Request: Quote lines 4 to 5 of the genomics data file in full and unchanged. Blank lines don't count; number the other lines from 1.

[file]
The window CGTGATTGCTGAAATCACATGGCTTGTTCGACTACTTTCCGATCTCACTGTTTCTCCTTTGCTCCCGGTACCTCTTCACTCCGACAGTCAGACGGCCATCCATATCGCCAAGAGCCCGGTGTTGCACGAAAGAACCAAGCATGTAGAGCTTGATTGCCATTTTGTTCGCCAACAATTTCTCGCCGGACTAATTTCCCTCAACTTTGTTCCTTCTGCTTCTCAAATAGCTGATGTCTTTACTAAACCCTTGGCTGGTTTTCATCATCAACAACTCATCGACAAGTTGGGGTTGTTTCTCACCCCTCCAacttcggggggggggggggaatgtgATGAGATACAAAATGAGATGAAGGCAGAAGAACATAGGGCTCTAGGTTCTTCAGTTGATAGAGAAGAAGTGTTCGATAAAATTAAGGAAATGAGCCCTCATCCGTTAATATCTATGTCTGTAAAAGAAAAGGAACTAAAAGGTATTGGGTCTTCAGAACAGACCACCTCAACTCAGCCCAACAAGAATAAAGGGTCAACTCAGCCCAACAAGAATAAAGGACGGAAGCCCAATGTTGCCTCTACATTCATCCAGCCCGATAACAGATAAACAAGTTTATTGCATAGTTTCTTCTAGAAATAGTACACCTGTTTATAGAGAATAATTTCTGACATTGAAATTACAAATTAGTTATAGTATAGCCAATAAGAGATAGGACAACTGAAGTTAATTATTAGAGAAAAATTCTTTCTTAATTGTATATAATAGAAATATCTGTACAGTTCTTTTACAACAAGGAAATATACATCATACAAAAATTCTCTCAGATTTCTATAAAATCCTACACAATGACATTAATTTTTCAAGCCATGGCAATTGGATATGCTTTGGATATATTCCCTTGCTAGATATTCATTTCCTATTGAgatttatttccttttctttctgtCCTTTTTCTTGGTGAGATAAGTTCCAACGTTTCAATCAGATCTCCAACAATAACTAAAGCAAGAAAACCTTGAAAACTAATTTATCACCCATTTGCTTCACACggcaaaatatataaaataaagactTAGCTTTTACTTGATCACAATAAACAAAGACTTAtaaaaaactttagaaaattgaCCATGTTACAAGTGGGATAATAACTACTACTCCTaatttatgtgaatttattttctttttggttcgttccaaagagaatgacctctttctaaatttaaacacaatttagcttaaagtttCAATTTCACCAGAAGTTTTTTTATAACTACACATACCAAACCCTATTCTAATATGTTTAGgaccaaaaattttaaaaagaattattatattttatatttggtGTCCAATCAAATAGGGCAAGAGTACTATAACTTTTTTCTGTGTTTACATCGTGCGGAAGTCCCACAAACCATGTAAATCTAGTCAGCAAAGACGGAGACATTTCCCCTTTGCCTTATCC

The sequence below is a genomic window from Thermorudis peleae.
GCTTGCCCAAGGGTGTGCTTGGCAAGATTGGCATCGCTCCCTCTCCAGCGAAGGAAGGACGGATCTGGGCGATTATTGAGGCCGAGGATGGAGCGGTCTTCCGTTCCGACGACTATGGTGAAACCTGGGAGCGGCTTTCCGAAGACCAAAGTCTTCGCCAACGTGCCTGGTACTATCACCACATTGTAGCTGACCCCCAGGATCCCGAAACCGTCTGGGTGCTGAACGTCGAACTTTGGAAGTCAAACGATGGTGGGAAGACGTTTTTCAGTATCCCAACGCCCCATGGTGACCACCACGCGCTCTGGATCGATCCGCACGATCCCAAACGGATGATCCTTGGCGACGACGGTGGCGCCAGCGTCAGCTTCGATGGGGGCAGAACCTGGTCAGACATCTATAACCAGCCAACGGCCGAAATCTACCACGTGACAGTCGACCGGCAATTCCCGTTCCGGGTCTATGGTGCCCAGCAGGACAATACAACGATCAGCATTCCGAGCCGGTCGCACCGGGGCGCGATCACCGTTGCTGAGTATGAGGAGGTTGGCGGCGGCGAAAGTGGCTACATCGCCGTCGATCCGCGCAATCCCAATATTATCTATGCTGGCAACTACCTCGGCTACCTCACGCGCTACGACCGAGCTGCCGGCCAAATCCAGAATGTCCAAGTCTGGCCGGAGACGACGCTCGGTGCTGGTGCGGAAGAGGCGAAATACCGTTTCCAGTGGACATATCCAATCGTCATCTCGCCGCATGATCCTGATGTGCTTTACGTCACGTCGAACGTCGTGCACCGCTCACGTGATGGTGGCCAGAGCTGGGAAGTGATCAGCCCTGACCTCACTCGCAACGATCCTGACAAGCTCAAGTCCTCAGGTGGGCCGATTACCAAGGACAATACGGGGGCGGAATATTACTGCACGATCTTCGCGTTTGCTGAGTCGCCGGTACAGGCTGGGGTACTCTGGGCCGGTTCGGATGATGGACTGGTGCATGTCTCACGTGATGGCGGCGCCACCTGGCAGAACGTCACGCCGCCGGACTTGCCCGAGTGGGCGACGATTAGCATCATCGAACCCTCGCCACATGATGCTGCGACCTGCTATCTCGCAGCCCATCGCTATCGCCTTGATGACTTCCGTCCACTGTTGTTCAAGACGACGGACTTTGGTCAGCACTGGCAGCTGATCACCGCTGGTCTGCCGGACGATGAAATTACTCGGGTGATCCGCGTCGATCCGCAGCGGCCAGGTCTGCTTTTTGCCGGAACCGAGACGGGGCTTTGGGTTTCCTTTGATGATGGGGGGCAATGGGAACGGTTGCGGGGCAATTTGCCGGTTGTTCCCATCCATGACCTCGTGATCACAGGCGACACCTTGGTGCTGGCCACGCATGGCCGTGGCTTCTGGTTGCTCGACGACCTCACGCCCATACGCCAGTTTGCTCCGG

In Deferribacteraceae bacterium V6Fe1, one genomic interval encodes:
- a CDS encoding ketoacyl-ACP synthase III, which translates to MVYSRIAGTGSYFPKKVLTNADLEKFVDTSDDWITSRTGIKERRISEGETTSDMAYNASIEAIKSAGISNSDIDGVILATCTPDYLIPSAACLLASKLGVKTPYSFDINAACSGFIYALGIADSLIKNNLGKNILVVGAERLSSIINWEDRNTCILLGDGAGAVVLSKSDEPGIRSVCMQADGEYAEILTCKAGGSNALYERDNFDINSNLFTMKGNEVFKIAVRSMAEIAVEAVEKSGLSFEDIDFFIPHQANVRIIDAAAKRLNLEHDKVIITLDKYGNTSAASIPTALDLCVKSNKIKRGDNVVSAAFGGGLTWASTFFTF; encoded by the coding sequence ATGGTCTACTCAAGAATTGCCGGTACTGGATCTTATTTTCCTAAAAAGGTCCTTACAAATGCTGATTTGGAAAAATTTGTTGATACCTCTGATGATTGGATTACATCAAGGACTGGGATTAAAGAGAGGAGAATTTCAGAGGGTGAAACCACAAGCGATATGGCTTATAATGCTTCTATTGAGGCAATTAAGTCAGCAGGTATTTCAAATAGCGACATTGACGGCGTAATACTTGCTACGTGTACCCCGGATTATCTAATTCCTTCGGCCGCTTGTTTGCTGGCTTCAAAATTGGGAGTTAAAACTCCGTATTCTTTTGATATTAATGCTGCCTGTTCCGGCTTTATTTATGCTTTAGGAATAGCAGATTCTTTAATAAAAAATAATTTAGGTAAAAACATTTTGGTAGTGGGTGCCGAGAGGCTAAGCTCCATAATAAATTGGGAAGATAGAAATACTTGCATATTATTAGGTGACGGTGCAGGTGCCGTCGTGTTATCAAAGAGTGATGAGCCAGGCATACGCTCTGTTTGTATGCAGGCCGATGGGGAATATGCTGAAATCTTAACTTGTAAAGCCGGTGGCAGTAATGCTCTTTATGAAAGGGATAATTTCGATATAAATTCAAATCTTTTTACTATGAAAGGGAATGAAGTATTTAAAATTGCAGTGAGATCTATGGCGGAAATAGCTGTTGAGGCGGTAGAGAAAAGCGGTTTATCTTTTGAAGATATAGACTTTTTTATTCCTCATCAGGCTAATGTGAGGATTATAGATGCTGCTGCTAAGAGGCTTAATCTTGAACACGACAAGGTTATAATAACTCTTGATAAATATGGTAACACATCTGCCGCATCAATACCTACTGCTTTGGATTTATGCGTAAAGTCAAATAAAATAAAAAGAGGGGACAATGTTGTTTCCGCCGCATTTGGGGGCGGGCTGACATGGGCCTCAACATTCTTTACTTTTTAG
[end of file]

In Deferribacteraceae bacterium V6Fe1, one genomic interval encodes:
- a CDS encoding ketoacyl-ACP synthase III, which translates to MVYSRIAGTGSYFPKKVLTNADLEKFVDTSDDWITSRTGIKERRISEGETTSDMAYNASIEAIKSAGISNSDIDGVILATCTPDYLIPSAACLLASKLGVKTPYSFDINAACSGFIYALGIADSLIKNNLGKNILVVGAERLSSIINWEDRNTCILLGDGAGAVVLSKSDEPGIRSVCMQADGEYAEILTCKAGGSNALYERDNFDINSNLFTMKGNEVFKIAVRSMAEIAVEAVEKSGLSFEDIDFFIPHQANVRIIDAAAKRLNLEHDKVIITLDKYGNTSAASIPTALDLCVKSNKIKRGDNVVSAAFGGGLTWASTFFTF; encoded by the coding sequence ATGGTCTACTCAAGAATTGCCGGTACTGGATCTTATTTTCCTAAAAAGGTCCTTACAAATGCTGATTTGGAAAAATTTGTTGATACCTCTGATGATTGGATTACATCAAGGACTGGGATTAAAGAGAGGAGAATTTCAGAGGGTGAAACCACAAGCGATATGGCTTATAATGCTTCTATTGAGGCAATTAAGTCAGCAGGTATTTCAAATAGCGACATTGACGGCGTAATACTTGCTACGTGTACCCCGGATTATCTAATTCCTTCGGCCGCTTGTTTGCTGGCTTCAAAATTGGGAGTTAAAACTCCGTATTCTTTTGATATTAATGCTGCCTGTTCCGGCTTTATTTATGCTTTAGGAATAGCAGATTCTTTAATAAAAAATAATTTAGGTAAAAACATTTTGGTAGTGGGTGCCGAGAGGCTAAGCTCCATAATAAATTGGGAAGATAGAAATACTTGCATATTATTAGGTGACGGTGCAGGTGCCGTCGTGTTATCAAAGAGTGATGAGCCAGGCATACGCTCTGTTTGTATGCAGGCCGATGGGGAATATGCTGAAATCTTAACTTGTAAAGCCGGTGGCAGTAATGCTCTTTATGAAAGGGATAATTTCGATATAAATTCAAATCTTTTTACTATGAAAGGGAATGAAGTATTTAAAATTGCAGTGAGATCTATGGCGGAAATAGCTGTTGAGGCGGTAGAGAAAAGCGGTTTATCTTTTGAAGATATAGACTTTTTTATTCCTCATCAGGCTAATGTGAGGATTATAGATGCTGCTGCTAAGAGGCTTAATCTTGAACACGACAAGGTTATAATAACTCTTGATAAATATGGTAACACATCTGCCGCATCAATACCTACTGCTTTGGATTTATGCGTAAAGTCAAATAAAATAAAAAGAGGGGACAATGTTGTTTCCGCCGCATTTGGGGGCGGGCTGACATGGGCCTCAACATTCTTTACTTTTTAG